Histology

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Clinical Laboratory Science: Histology and Cytology Histology Specimen Accessioning Gross Examination Fixation - Types of Fixatives The objective of fixation is to preserve cells and tissue constituents in as close a life-like state as possible and to allow them to undergo further preparative procedures without change. Fixation arrests autolysis and bacterial decomposition and stabilizes the cellular and tissue constituents so that they withstand the subsequent stages of tissue processing. Asid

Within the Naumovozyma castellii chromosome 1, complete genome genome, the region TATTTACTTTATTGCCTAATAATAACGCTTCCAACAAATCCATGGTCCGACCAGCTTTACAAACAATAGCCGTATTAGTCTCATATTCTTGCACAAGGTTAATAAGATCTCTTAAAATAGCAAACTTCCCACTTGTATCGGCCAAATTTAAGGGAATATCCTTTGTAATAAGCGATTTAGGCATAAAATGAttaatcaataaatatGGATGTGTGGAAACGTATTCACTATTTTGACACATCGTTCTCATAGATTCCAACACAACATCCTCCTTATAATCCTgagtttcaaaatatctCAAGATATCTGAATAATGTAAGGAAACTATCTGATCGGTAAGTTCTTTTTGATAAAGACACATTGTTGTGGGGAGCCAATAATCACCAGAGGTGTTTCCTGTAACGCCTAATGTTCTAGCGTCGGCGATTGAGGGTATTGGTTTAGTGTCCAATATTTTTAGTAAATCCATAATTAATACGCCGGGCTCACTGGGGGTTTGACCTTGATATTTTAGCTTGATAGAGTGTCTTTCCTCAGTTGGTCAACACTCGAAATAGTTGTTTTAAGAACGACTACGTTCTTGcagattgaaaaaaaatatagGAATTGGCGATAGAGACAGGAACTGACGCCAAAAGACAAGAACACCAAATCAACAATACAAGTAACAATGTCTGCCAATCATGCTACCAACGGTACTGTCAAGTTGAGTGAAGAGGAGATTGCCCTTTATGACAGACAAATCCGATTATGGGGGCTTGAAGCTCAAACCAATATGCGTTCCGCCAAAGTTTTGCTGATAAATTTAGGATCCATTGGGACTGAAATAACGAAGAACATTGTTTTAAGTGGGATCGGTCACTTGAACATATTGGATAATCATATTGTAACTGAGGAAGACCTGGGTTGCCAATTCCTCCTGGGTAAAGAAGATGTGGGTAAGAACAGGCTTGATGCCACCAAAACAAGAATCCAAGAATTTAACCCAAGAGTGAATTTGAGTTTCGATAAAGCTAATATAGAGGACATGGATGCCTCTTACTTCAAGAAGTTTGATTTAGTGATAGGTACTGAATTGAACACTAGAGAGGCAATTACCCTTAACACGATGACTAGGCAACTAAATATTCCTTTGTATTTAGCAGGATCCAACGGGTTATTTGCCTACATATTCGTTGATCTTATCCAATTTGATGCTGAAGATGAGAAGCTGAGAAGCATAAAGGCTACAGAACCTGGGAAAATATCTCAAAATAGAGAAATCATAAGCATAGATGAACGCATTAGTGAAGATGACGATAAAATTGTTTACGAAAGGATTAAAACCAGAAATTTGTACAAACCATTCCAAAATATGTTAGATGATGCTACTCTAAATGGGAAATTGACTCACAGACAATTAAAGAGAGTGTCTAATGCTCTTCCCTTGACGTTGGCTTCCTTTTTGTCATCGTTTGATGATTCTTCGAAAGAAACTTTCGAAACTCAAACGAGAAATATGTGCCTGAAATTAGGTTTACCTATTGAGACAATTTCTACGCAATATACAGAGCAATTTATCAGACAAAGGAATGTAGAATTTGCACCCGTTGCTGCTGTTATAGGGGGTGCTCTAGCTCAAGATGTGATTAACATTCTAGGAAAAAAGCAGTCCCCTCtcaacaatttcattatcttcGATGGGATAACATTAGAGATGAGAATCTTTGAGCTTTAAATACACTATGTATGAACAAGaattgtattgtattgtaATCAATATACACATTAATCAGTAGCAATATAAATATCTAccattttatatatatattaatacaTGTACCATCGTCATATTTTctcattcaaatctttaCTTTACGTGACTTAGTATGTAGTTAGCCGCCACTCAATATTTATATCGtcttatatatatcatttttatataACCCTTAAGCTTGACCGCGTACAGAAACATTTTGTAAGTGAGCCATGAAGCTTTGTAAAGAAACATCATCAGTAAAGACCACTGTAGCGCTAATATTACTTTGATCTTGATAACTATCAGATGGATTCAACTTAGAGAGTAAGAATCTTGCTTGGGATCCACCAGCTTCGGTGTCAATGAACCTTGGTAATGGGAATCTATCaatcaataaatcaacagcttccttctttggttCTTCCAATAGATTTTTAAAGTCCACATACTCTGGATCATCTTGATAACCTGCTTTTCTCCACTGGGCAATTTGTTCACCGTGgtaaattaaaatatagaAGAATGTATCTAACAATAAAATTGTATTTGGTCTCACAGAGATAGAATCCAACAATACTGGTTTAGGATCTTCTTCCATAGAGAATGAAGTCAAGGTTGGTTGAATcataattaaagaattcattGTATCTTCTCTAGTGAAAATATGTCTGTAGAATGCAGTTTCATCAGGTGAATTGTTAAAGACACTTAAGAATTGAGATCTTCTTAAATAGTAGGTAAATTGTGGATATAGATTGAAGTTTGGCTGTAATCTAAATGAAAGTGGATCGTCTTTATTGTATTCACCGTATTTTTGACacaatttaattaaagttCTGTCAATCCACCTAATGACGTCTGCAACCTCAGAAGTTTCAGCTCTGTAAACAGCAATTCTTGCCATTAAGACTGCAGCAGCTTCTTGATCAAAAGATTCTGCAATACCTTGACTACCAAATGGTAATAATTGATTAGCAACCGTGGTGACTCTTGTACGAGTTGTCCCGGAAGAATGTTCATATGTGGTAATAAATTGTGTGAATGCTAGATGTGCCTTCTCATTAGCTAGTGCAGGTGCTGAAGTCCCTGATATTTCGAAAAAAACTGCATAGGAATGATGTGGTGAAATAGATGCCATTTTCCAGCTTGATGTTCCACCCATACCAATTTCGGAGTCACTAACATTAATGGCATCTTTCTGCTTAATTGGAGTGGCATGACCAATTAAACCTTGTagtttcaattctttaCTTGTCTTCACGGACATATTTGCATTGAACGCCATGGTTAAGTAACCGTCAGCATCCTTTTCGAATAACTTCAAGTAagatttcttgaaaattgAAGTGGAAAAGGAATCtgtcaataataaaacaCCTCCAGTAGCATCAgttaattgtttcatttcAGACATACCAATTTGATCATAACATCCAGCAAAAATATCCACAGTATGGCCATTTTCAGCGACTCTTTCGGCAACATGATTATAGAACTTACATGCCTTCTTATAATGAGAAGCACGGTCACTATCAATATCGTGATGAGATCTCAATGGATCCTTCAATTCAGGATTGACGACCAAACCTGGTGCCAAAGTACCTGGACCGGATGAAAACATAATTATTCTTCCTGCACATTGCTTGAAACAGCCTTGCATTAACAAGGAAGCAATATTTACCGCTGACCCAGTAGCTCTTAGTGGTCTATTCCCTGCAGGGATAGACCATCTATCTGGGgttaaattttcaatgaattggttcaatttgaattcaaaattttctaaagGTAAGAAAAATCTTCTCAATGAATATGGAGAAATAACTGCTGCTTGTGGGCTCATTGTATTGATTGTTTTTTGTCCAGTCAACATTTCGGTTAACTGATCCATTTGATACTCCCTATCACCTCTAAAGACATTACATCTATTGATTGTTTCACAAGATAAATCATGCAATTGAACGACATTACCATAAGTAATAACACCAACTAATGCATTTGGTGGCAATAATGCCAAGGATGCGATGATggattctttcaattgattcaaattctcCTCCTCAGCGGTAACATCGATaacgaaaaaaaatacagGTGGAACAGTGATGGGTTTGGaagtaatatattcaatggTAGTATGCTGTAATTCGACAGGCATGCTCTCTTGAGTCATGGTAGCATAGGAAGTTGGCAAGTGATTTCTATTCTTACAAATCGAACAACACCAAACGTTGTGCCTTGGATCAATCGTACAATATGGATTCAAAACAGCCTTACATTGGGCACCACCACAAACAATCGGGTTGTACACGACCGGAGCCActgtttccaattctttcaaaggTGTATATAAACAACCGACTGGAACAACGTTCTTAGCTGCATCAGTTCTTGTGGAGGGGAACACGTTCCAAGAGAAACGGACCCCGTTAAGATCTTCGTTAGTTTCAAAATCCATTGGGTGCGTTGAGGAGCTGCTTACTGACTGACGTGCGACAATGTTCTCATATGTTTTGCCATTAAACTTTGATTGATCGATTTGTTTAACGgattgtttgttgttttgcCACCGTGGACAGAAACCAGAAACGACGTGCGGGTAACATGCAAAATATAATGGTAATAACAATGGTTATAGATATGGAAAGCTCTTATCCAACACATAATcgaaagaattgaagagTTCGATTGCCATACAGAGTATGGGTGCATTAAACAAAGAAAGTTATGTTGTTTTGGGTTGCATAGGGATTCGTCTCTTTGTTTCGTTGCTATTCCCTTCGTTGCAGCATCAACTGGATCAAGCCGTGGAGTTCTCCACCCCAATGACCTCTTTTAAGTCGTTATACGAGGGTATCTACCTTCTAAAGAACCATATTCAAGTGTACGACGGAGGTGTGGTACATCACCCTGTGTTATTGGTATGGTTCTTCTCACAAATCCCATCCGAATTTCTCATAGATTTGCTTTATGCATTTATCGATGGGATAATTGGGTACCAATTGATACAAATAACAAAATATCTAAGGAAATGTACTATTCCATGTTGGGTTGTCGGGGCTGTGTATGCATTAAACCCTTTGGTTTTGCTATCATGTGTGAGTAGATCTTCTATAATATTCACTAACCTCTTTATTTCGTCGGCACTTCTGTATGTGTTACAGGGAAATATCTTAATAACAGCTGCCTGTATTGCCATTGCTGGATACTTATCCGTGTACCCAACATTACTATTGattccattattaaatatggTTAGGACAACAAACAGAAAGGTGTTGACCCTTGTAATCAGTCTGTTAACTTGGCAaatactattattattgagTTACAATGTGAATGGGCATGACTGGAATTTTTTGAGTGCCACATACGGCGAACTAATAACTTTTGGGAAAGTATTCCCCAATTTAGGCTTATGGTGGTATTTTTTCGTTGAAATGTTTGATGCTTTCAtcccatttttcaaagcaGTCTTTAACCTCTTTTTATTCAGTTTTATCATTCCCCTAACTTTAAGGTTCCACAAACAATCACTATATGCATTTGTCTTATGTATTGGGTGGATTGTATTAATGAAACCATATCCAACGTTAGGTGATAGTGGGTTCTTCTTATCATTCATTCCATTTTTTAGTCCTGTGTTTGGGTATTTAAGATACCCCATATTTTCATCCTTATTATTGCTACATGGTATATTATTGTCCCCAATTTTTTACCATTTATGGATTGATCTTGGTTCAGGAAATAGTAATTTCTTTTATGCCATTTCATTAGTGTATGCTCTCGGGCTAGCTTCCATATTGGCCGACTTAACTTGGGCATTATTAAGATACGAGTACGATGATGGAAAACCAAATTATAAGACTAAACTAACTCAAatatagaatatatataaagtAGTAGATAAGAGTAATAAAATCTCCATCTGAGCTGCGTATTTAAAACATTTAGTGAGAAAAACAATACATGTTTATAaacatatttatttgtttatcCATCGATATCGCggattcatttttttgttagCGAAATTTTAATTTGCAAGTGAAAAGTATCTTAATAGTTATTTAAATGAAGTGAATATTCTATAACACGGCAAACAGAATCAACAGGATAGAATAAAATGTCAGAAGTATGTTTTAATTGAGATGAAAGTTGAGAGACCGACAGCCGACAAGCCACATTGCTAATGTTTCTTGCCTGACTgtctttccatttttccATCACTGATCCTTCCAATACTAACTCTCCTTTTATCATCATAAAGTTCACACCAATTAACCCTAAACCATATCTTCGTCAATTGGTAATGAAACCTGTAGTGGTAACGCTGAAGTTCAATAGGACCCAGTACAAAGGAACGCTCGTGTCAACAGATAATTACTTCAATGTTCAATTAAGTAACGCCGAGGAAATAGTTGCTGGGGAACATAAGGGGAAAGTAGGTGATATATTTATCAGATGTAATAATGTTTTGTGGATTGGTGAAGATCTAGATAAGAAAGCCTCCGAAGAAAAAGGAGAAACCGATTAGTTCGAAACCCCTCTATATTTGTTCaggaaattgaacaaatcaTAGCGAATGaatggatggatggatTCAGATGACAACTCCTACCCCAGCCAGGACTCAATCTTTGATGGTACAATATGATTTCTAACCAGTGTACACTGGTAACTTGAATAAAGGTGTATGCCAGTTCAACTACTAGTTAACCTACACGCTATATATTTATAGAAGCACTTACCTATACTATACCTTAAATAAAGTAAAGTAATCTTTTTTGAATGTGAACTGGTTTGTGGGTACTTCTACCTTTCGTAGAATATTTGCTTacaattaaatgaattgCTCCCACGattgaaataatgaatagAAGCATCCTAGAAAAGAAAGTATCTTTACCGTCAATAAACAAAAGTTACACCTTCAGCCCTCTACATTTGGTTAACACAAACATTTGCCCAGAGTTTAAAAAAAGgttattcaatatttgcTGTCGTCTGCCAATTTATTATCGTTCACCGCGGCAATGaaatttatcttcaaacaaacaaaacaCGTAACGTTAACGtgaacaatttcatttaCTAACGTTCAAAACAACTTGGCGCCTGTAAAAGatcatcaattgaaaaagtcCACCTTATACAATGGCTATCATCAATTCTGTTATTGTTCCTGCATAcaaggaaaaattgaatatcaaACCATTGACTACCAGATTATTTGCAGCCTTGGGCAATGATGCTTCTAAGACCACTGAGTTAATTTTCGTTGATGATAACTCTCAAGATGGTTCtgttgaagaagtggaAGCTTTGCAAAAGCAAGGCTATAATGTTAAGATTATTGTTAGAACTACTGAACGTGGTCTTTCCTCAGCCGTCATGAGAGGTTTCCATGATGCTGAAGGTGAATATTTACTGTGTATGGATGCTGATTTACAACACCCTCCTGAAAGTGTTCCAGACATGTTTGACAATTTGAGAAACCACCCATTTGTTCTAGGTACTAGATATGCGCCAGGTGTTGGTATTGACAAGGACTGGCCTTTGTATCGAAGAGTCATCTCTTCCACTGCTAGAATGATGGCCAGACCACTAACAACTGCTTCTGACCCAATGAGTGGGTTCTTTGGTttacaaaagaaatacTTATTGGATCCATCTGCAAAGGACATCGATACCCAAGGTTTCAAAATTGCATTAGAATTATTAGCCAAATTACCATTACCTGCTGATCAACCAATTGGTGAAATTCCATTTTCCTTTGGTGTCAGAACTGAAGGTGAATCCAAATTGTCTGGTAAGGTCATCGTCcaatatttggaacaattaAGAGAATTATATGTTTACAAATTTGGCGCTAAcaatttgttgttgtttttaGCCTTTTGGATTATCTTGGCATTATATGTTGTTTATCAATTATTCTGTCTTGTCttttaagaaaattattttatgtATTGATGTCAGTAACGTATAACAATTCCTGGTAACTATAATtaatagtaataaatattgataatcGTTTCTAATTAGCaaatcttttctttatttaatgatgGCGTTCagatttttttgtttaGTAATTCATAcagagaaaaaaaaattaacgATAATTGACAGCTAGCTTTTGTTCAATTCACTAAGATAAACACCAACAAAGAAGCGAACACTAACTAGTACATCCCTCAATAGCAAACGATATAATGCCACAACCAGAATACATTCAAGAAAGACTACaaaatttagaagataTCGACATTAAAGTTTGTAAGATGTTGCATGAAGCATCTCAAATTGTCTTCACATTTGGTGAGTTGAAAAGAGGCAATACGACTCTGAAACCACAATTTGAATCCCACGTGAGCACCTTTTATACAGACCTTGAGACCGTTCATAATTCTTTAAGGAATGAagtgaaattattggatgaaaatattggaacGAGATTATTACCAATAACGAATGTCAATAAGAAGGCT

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  Clinical Laboratory Science: Histology and Cytology   Histology   Specimen AccessioningGross ExaminationFixation - Types of FixativesThe objective of fixation is to preserve cells and tissue constituents in as close alife-like state as possible and to allow them to undergo further preparativeprocedures without change. Fixation arrests autolysis and bacterialdecomposition and stabilizes the cellular and tissue constituents so that theywithstand the subsequent stages of tissue processing. Aside from theserequirements for the production of tissue sections, increasing interest in cellconstituents and the extensive use of immunohistochemistry to augmenthistological diagnosis has imposed additional requirements. Fixation should alsoprovide for the preservation of tissue substances and proteins. Fixation is,therefore, the first step and the foundation in a sequence of events thatculminates in the final examination of a tissue section.It is relevant to point out that fixation in itself constitutes a major artefact. Theliving cell is fluid or in a semi-fluid state, whereas fixation produces coagulationof tissue proteins and constituents, a necessary event to prevent their loss ordiffusion during tissue processing; the passage through hypertonic and hypotonicsolutions during tissue processing would otherwise disrupt the cells. Forexample, if fresh unfixed tissues were washed for prolonged periods in runningwater, severe and irreparable damage and cell lysis would result. In contrast, if the tissues were first fixed in formalin, subsequent immersion in water isgenerally harmless.A large variety of fixatives is now available, but no single substance or knowncombination of substances has the ability to preserve and allow thedemonstration of every tissue component. It is for this reason that some fixativeshave only special and limited applications, and in other instances, a mixture of two or more reagents is necessary to employ the special properties of each. Theselection of an appropriate fixative is based on considerations such as thestructures and entities to be demonstrated and the effects of short-term and long-  term storage. Each fixative has advantages and disadvantages, some arerestrictive while others are multipurpose. The requirements of a large through-put diagnostic laboratory are also quite different from those of a researchlaboratory with small numbers of specimens for specialised structural analysisand less requirement for urgency.Over the years, various classifications of fixatives have been proposed, withmajor divisions according to function as coagulants and non-coagulants, oraccording to their chemical nature into three general categories which includealcoholic, aldehydic and heavy metal fixatives. A modification of Hopwood'sclassification is shown below: 1. Aldehydes, such as formaldehyde, glutaraldehyde.2. Oxidizing agents: metallic ions and complexes,such as osmium tetroxide, chromic acid.3. Protein-denaturing agents, such as acetic acid, methyl alcohol (methanol), ethyl alcohol(ethanol).4. Unknown mechanism, such as mercuric chloride, picric acid.5. Combined reagents.6. Microwaves.7. Miscellaneous: excluded volume fixation, vapour fixation. Aldehydes include formaldehyde (formalin) and glutaraldehyde. Tissue is fixedby cross-linkages formed in the proteins, particularly between lysine residues.This cross-linkage does not harm the structure of proteins greatly, so thatantigenicity is not lost. Therefore, formaldehyde is good for immunoperoxidasetechniques. Formalin penetrates tissue well, but is relatively slow. The standardsolution is 10% neutral buffered formalin (4% formaldehyde). A buffer preventsacidity that would promote autolysis and cause precipitation of formol-hemepigment in the tissues.Glutaraldehyde causes deformation of alpha-helix structure in proteins so is notgood for immunoperoxidase staining. However, it fixes very quickly so is goodfor electron microscopy. It penetrates very poorly, but gives best overallcytoplasmic and nuclear detail. The standard solution is a 2% bufferedglutaraldehyde.  M ercurials fix tissue by an unknown mechanism. They contain mercuric chlorideand include such well-known fixatives as B-5 and Zenker's. These fixativespenetrate relatively poorly and cause some tissue hardness, but are fast and giveexcellent nuclear detail. Their best application is for fixation of hematopoieticand reticuloendothelial tissues. Since they contain mercury, they must bedisposed of carefully.Alcohols, including methyl alcohol (methanol) and ethyl alcohol (ethanol), areprotein denaturants and are not used routinely for tissues because they cause toomuch brittleness and hardness. However, they are very good for cytologic smearsbecause they act quickly and give good nuclear detail. Spray cans of alcoholfixatives are marketed to physicians doing PAP smears, but cheap hairsprays do just as well.Oxidizing agents include permanganate fixatives (potassium permanganate),dichromate fixatives (potassium dichromate), and osmium tetroxide. They cross-link proteins, but cause extensive denaturation. Some of them have specializedapplications, but are used very infrequently.Picrates include fixatives with picric acid. Foremost among these is Bouin'ssolution. It has an unknown mechanism of action. It does almost as well asmercurials with nuclear detail but does not cause as much hardness. Picric acidis an explosion hazard in dry form. As a solution, it stains everything it touchesyellow, including skin.Tissue ProcessingStabilized tissues must be adequately supported before they can be sectioned formicroscopic examination. While they may be sectioned following a range of preparatory freezing methods, tissues are more commonly taken through a seriesof reagents and finally infiltrated and embedded in a stable medium which whenhard, provides the necessary support for sectioning by microtomy. Thistreatment is termed tissue processing. M ethods have evolved for a range of embedding media and applications. Pre-eminent amongst these is the paraffinwax method, which is considered to be the most suitable for routine preparation,sectioning, staining and subsequent storage of large numbers of tissue samples.The quality of structural preservation seen in the final stained and mountedsection is largely determined by the choice of fixative and embedding medium.During tissue processing, loss of cellular constituents and shrinkage or distortionshould be minimal. After fixation, post-fixation and preparatory procedures, thefour main stages in the paraffin method are dehydration, clearing, infiltrationand embedding.  The first step in processing is dehydration. Water is present in tissues in free andbound (molecular) forms. Tissues are processed to the embedding medium byremoving some or all of the free water. During this procedure various cellularcomponents are dissolved by dehydrating fluids. For example, certain lipids areextracted by anhydrous alcohols, and water soluble proteins are dissolved in thelower aqueous alcohols.In the paraffin wax method, following any necessary post fixation treatment,dehydration from aqueous fixatives is usually initiated in 60%-70% ethanol,progressing through 90%-95% ethanol, then two or three changes of absoluteethanol before proceeding to the clearing stage. Duration of dehydration shouldbe kept to the minimum consistent with the tissues being processed. Tissue blocks1 mm thick should receive up to 30 minutes in each alcohol, blocks 5 mm thick require up to 90 minutes or longer in each change. Tissues may be held andstored indefinitely in 70% ethanol without harm.Clearing is the transition step between dehydration and infiltration with theembedding medium. M any dehydrants are immiscible with paraffin wax, and asolvent (transition solvent, ante medium, or clearant) miscible with both thedehydrant and the embedding medium is used to facilitate the transition betweendehydration and infiltration steps. Shrinkage occurs when tissues are transferredfrom the dehydrant to the transition solvent, and from transition solvent to wax.In the final stage shrinkage may result from the extraction of fat by thetransition solvent. The term clearing arises because some solvents have highrefractive indices (approaching that of dehydrated fixed tissue protein) and, onimmersion, anhydrous tissues are rendered transparent or clear. This property isused to ascertain the endpoint and duration of the clearing step. The presence of opaque areas indicates incomplete dehydration.Xylene clears rapidly and tissues are rendered transparent, facilitating clearingendpoint determination. Concerns over the exposure of personnel to xylenerelate mainly to the use of the solvent in coverslipping rather than in processing,and xylene substitutes can be used in these circumstances.Infiltration is the saturation of tissue cavities and cells by a supporting substancewhich is generally, but not always, the medium in which they are finallyembedded. Tissues are infiltrated by immersion in a substance such as a wax,which is fluid when hot and solid when cold. Alternatively, tissues can beinfiltrated with a solution of a substance dissolved in a solvent, for examplenitrocellulose in alcohol-ether, which solidifies on evaporation of the solvent toprovide a firm mass suitable for sectioning.